United States District Court, W.D. Washington, Tacoma
ORDER ON PLAINTIFF'S COMPLAINT
Richard Creatura United States Magistrate Judge.
Court has jurisdiction pursuant to 28 U.S.C. § 636(c),
Fed.R.Civ.P. 73 and Local Magistrate Judge Rule MJR 13.
See also Notice of Initial Assignment to a U.S.
Magistrate Judge and Consent Form, Dkt. 1; Consent to Proceed
Before a United States Magistrate Judge, Dkt. 2. This matter
has been fully briefed. See Dkts. 10, 11, 12.
considering and reviewing the record, the Court concludes
that the ALJ failed to provide specific and legitimate
reasons for rejecting the medical opinion of plaintiff's
treating physician, Dr. Scott. The ALJ did not evaluate Dr.
Scott's June 2015 opinion and did not appear to consider
any of Dr. Scott's treatment notes in assessing
plaintiff's RFC. The Ninth Circuit has directed the court
to “credit as true” opinions such as this that
have not been properly considered. Had the ALJ considered and
credited Dr. Scott's opinion, along with other evidence
supporting that opinion, plaintiff would have been restricted
to sedentary work and may have been found disabled by
application of the Medical-Vocational guidelines.
Nevertheless, because there are outstanding issues to be
determined, remand for additional proceedings is the
appropriate remedy. Accordingly, this matter is remanded
pursuant to sentence four of 42 U.S.C. § 405(g).
filed applications for disability insurance benefits
(“DIB”) pursuant to 42 U.S.C. § 423 (Title
I) and Supplemental Security Income (“SSI”)
benefits pursuant to 42 U.S.C. § 1382(a) (Title XVI) of
the Social Security Act on February 5, 2015 and October 24,
2016 respectively, alleging a disability onset date of June
24, 2014. Administrative Record (“AR”) 22,
176-79, 181-86. Plaintiff's applications were denied
initially and on reconsideration. See AR 22, 110-13,
115-16. Plaintiff's requested hearing was held before
Administrative Law Judge Kimberly Boyce (“the
ALJ”) on September 26, 2017. See AR. 42-85. On
December 18, 2017, the ALJ issued a written decision in which
the ALJ concluded that plaintiff was not disabled pursuant to
the Social Security Act. See AR 19-33.
September 17, 2018, the Appeals Council denied
plaintiff's request for review, making the written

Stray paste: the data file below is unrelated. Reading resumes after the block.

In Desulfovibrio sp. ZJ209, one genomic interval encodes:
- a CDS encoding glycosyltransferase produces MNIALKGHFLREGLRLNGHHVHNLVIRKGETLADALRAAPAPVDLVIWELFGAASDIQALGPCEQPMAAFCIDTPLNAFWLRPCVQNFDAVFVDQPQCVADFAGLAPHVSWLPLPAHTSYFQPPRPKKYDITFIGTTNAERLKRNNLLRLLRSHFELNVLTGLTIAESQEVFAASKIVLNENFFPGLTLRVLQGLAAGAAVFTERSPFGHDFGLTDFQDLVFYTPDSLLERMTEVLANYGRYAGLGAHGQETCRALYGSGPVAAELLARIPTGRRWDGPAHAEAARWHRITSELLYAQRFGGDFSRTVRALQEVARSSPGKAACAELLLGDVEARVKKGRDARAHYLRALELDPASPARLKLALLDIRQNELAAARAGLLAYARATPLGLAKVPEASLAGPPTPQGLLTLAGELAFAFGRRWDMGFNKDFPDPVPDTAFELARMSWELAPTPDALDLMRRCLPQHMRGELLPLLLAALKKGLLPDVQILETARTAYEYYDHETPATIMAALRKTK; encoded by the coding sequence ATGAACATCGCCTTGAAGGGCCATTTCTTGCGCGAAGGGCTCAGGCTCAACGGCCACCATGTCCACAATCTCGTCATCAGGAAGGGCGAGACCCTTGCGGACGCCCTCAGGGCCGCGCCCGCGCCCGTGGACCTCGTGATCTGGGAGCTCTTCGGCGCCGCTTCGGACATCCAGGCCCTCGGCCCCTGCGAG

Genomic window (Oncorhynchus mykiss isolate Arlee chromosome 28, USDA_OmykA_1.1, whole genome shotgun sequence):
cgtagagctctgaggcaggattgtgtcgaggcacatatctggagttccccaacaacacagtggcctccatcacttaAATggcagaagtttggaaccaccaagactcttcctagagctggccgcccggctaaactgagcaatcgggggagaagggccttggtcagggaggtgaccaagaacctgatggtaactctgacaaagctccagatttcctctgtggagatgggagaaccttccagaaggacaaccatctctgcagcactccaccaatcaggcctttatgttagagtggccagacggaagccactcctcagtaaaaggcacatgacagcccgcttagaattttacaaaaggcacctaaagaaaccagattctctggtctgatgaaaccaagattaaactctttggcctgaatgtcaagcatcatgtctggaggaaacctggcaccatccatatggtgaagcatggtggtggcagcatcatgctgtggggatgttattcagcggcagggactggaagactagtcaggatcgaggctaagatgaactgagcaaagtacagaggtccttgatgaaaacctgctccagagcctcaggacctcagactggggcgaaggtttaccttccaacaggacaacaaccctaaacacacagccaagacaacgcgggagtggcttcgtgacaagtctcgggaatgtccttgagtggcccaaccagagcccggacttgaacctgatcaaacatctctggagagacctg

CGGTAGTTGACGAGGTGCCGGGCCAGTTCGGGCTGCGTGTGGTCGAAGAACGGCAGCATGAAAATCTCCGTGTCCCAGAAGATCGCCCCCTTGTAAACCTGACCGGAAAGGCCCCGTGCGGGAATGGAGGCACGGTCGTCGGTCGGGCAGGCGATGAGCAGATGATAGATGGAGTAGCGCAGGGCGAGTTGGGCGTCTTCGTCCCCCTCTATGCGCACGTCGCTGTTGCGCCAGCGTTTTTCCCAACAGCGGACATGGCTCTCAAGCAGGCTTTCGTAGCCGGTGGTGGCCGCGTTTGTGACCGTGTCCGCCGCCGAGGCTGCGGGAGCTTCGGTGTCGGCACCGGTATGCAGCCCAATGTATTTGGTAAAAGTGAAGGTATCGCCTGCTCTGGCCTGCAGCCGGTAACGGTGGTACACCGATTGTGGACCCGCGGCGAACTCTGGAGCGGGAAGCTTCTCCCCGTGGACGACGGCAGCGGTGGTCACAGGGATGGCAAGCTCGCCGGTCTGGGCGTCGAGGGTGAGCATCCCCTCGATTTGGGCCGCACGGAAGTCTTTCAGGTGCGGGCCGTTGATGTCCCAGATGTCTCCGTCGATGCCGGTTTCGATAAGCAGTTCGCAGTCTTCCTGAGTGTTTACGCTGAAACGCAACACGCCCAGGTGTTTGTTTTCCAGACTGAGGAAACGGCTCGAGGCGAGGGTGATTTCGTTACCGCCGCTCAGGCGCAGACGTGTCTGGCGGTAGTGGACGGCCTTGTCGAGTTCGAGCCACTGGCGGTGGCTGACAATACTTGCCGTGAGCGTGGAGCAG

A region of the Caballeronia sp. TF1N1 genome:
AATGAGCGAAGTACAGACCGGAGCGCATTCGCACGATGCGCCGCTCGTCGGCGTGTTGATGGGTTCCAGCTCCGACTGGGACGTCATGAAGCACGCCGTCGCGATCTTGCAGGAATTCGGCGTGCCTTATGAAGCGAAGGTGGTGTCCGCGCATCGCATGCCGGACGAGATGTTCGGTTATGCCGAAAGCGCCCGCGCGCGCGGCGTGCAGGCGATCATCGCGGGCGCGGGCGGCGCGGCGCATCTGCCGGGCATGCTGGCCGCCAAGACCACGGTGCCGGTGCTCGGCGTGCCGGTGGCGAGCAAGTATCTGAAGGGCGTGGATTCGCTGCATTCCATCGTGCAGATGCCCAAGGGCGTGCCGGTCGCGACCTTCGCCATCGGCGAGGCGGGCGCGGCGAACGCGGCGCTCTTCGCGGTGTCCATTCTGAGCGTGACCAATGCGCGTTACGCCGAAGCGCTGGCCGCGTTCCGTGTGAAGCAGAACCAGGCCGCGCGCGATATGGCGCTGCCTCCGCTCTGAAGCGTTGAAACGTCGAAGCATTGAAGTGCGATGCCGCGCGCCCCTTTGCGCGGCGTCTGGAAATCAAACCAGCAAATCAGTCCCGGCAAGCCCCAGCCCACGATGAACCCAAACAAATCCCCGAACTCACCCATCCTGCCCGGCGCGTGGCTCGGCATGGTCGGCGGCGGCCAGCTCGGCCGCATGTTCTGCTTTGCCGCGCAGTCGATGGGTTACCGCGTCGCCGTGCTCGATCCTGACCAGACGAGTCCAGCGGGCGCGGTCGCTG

decision by the ALJ the final agency decision subject to
judicial review. AR. 1-6; see 20 C.F.R. §§
404.981, 416.1481. Plaintiff filed a complaint in this Court
seeking judicial review of the ALJ's written decision on
November 16, 2018. See Dkt. 1. Defendant filed the
sealed administrative record regarding this matter on March
14, 2019. See Dkt. 8.
Laura Y., was born in 1963 and was 51 years old on her
alleged onset date of June 24, 2014. See AR 87.
Plaintiff received a bachelor's degree in 1999 and left
her most recent job as a grocery store cashier due to her
impairments. See AR 53-54. Plaintiff went on an
approved leave of absence and began receiving short-term
disability benefits on June 24, 2014. AR 198, 202, 204, 236.
Plaintiff's short-term disability payments ended on
December 23, 2014 and she did not return to work after her
leave of absence ended. AR 54, 196-97, 203. Instead,
plaintiff sought assistance from the Washington State
Department of Social and Health Services, Division of
Vocational Rehabilitation (“DVR”), to find work
that she could do despite her impairments. AR 67-8, 326-27.
to the ALJ, plaintiff has the severe impairment of
degenerative disc disease, and the non-severe impairments of
gastroesophageal reflux disease (“GERD”),
hypertension, osteoarthritis of the wrists, carpal tunnel
syndrome, and adjustment disorder. AR 24-25.
alleges, on the other hand, that she is disabled due to
osteomyelitis and an abscess in the L2-L5 epidural space of
her lumbar spine. AR 271. Plaintiff alleges that she has
ongoing back pain due to the aftereffects of her
osteomyelitis and testified that she has difficulty walking
more than six steps without an assistive device such as a
cane. AR 60. In her function report, plaintiff stated that
she is unable to lift more than ten pounds, stand for long
periods, or stay in one position. AR 280. Plaintiff stated
that she is unable to perform any postural activities and can
only walk between 40 and 50 feet before needing to rest. AR
on testimony from a vocational expert (“VE”), the
ALJ determined that plaintiff was able to perform her past
relevant work as a Cashier/Checker and a Retail Sales Clerk.
AR 31-32. 76-77. The ALJ also made alternate step five
findings. Based on the vocational expert's testimony that
an individual with the same RFC as plaintiff-and the same
age, education, and work experience-could perform jobs
existing in significant numbers in the national economy, the
ALJ determined that were a significant number of light,
unskilled jobs plaintiff could perform despite her
impairments. AR 32-33, 77-78.
Court will uphold an ALJ's decision unless: (1) the
decision is based on legal error; or (2) the decision is not
supported by substantial evidence. Revels v.
Berryhill,874 F.3d 648, 654 (9th Cir. 2017).
Substantial evidence is “‘such relevant evidence
as a reasonable mind might accept as adequate to support a
conclusion.'” Trevizo v. Berryhill, 871
F.3d 664, 674 (9th Cir. 2017) (quoting Desrosiers v.
Sec'y of Health & Human Servs., 846 F.2d 573,
576 (9th Cir. 1988)). This requires “‘more than a